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The French-American Foundation is a privately funded, non-governmental organization established to promote bilateral relations between France and the United States on topics of importance to the two countries, with a focus on contact between upcoming leaders from each country. It employs a variety of initiatives that include multi-year policy programs, conferences on issues of French-American interest, and leadership and professional exchanges of decision-makers from France and the United States.
Founded in 1976, the Foundation is an operating organization that relies on outside financial support to carry out its mission and does not provide grants. It is an independent, non-partisan, nonprofit organization.
Its sister organization is the French-American Foundation France.
The idea was born in 1973 between Ambassador James G. Lowenstein, James Chace, editor-in-chief of Foreign Affairs, both members of the Council on Foreign Relations, an independent think tank, and Nicholas Wahl, a specialist of post-war France at Princeton University. In order to counter an anti-French sentiment within the State Department, the Senate Committee on Foreign Relations and the press, as well as anti-Americanism among the French elite, the three men grew the desire to create a structure dedicated to friendship between the U.S.A. and its oldest ally, and outside government control, unlike the existing exchange programs led by the State Department since 1941.
The Young Leaders program is the flagship program of the French-American Foundation. The program was created in 1981, under the sponsorship of Princeton French-American economist Ezra Suleiman who remained its president until 2000. It was initially intended as a response to observations that the close working relationships between French and American leaders in the post-war period were waning as new, younger leaders rose with little exposure to their transatlantic counterparts. 30 years later, it still plays a key role in the creation of transatlantic bonds, with more than 400 leaders in government, business, media, military, culture and the non-profit sector having taken part.
Every year, a jury in France and the United States selects a small group (around twenty) of French and Americans between 30 and 40, that are destined to hold a leadership position in their field and to play an important role in the relationship between the two countries. The selected Young Leaders then participate in two five-day seminars, alternatively in the U.S. and France, with the opportunity to discuss issues of common concern and, more importantly, get to know each other and create durable bonds. In the past, participants have taken part on up to five different years.
Young Leaders alumni include prominent Americans such as President Bill Clinton, Secretary of State Hillary Clinton, Senators Evan Bayh and Bill Bradley, General Wesley Clark, former White House Chief of Staff Joshua Bolten, former World Bank President Robert Zoellick, Oscar-winning filmmaker Charles Ferguson, and business leaders Frank Herringer (Transamerica Corporation) and John Thain (CIT Group).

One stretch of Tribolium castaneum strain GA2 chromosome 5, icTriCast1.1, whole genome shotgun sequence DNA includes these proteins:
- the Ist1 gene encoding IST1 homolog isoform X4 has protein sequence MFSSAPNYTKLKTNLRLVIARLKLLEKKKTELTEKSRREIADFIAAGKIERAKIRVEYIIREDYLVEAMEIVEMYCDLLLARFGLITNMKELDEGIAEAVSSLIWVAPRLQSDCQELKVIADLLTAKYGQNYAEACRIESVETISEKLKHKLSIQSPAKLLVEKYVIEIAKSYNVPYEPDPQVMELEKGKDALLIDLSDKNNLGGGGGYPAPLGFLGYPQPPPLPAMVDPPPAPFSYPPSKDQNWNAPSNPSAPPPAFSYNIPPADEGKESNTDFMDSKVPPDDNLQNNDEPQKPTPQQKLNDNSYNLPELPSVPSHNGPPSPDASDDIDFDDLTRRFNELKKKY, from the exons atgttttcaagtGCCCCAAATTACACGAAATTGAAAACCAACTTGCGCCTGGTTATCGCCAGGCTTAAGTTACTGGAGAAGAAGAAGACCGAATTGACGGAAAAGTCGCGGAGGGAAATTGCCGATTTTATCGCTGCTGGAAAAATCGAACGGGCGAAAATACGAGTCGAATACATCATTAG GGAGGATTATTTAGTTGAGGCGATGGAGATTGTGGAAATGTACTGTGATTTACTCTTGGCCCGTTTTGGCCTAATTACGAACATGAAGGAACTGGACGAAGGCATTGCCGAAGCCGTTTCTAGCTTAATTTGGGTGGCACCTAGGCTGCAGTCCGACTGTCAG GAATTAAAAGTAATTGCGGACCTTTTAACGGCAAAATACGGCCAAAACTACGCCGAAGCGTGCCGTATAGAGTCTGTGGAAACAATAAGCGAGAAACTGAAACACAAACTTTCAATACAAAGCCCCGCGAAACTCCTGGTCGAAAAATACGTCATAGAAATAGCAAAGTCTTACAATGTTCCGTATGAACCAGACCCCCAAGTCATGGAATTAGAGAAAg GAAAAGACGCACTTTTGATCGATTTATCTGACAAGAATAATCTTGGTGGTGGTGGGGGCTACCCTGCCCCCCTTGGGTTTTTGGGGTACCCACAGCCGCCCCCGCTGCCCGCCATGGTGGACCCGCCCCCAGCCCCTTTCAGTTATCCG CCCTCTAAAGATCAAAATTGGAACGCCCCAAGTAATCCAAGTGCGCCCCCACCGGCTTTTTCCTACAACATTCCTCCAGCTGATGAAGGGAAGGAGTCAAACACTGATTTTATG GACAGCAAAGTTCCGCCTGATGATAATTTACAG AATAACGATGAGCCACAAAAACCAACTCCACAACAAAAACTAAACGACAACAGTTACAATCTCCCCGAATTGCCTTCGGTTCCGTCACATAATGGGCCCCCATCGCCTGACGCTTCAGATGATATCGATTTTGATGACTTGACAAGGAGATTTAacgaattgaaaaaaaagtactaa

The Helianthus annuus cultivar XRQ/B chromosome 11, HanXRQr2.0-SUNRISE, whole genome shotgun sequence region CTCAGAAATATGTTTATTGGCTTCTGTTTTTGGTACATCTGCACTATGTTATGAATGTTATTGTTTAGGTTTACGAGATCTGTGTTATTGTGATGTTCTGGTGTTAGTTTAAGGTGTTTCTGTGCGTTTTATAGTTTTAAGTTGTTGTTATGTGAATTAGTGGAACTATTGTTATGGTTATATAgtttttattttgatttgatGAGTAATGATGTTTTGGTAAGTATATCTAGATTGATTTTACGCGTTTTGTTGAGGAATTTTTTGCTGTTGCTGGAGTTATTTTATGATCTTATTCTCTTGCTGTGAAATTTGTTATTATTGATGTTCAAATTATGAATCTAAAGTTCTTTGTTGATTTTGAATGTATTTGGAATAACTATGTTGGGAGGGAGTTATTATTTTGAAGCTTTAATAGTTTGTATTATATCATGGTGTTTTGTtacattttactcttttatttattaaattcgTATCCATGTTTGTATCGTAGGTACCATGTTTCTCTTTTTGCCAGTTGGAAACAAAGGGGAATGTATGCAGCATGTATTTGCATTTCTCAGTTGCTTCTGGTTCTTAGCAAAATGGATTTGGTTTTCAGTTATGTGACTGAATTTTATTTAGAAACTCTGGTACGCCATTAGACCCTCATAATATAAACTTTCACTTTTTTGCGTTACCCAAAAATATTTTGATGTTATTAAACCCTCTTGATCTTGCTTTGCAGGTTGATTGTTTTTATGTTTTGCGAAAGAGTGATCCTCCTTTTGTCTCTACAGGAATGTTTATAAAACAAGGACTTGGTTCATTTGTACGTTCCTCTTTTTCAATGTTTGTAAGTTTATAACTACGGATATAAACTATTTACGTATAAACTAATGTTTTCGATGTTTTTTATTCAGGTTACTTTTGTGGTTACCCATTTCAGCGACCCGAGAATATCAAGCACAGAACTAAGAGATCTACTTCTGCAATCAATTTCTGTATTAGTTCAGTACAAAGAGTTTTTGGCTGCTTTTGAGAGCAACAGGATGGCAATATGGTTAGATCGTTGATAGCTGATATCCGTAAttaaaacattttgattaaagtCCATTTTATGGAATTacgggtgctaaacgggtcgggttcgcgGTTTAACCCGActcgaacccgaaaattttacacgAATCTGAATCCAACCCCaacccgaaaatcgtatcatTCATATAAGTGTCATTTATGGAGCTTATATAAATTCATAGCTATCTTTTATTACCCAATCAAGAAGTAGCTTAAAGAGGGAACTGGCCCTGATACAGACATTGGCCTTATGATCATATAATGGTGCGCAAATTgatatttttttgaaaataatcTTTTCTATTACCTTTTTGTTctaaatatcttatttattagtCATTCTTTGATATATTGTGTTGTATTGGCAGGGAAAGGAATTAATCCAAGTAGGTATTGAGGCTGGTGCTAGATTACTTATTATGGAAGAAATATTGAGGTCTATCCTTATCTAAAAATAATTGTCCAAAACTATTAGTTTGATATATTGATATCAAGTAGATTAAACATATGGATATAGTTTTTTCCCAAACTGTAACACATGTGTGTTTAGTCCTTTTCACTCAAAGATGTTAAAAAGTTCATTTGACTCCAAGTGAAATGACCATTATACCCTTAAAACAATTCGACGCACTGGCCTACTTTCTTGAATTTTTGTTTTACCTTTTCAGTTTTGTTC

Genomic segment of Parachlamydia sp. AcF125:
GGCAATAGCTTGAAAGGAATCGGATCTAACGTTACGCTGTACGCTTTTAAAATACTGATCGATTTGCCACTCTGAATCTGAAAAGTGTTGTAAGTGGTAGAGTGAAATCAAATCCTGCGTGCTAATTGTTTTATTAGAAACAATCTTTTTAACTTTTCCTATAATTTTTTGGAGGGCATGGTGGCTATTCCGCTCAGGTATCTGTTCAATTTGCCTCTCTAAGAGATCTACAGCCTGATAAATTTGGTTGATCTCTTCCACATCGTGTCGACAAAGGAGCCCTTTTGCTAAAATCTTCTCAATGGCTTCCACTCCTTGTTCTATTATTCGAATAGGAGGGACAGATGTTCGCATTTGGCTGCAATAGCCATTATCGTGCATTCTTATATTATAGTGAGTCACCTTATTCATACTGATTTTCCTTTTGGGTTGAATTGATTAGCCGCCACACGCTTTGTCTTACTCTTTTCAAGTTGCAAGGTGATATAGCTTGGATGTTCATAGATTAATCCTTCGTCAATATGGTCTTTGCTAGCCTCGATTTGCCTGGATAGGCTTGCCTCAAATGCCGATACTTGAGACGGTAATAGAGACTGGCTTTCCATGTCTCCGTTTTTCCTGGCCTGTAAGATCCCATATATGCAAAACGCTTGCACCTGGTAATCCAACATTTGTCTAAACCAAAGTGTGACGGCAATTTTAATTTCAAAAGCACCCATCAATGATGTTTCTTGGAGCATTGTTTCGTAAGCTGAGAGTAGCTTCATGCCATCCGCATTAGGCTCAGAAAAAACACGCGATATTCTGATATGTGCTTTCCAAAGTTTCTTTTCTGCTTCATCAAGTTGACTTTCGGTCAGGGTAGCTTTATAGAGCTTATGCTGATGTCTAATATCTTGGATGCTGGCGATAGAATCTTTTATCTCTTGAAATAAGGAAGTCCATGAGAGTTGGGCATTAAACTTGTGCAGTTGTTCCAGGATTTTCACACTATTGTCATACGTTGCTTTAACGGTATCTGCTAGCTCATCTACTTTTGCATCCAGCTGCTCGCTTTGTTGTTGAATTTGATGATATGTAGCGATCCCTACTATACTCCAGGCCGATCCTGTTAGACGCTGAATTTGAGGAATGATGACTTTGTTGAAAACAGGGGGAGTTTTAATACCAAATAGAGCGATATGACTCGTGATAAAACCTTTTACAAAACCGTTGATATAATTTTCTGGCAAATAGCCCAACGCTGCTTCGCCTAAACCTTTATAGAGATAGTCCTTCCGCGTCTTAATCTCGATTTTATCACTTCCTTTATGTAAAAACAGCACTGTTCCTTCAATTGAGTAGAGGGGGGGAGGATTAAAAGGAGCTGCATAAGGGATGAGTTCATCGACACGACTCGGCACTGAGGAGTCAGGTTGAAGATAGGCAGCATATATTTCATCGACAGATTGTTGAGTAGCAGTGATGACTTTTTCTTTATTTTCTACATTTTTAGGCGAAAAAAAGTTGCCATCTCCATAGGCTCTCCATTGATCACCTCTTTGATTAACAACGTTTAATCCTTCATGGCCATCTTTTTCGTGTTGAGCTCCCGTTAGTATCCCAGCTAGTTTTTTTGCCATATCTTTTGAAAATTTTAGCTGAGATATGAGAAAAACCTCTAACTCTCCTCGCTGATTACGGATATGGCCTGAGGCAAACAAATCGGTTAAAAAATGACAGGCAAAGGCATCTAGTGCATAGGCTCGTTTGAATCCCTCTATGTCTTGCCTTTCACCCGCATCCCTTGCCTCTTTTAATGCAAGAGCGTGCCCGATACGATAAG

Several Young Leaders serve in the cabinet of French President François Hollande, himself a Young Leader in 1996: Pierre Moscovici (1997), Arnaud Montebourg (2000), Najat Vallaud-Belkacem (2007), Emmanuel Macron (2012), Fleur Pellerin (2012). Past French participants also include former Prime Minister Alain Juppé, former Higher Education Minister Valérie Pécresse, and several business leaders, including Henri de Castries (AXA), Alexandre de Juniac (Air France-KLM), Michel Combes (Alcatel-Lucent), Frédéric Lemoine (Wendel), Anne Lauvergeon (former Chair & CEO of AREVA), and Michel Bon (former CEO of France Télécom).
Policy Advisory Council
The Policy Advisory Council enlists the contributions of leading academics, policy experts, and other prominent thinkers on France, the United States and the trans-Atlantic relationship. This informal network of experts from both sides of the Atlantic provides intellectual leadership to further the Foundation’s mission of deepening understanding between France and the United States and serves as a forum for dialogue on crucial issues.
The Annual Gala is the principal fundraising event of the French-American Foundation. Each year at the Gala, the Foundation presents its Benjamin Franklin Award to two individuals who have made significant contributions to the French-American relationship. The Comte de Vergennes Award is presented to longtime supporters of the French-American Foundation.
Past honorees include: Anne Lauvergeon, Patricia Russo, Ambassador Anne Cox Chambers, Henri de Castries, John A. Thain, Hon. C. Douglas Dillon, Hon. Walter J. P. Curley, Médecins Sans Frontières, Bernard Arnault, Michel David-Weill, the Forbes family, Maurice Lévy, and Frederick W. Smith.
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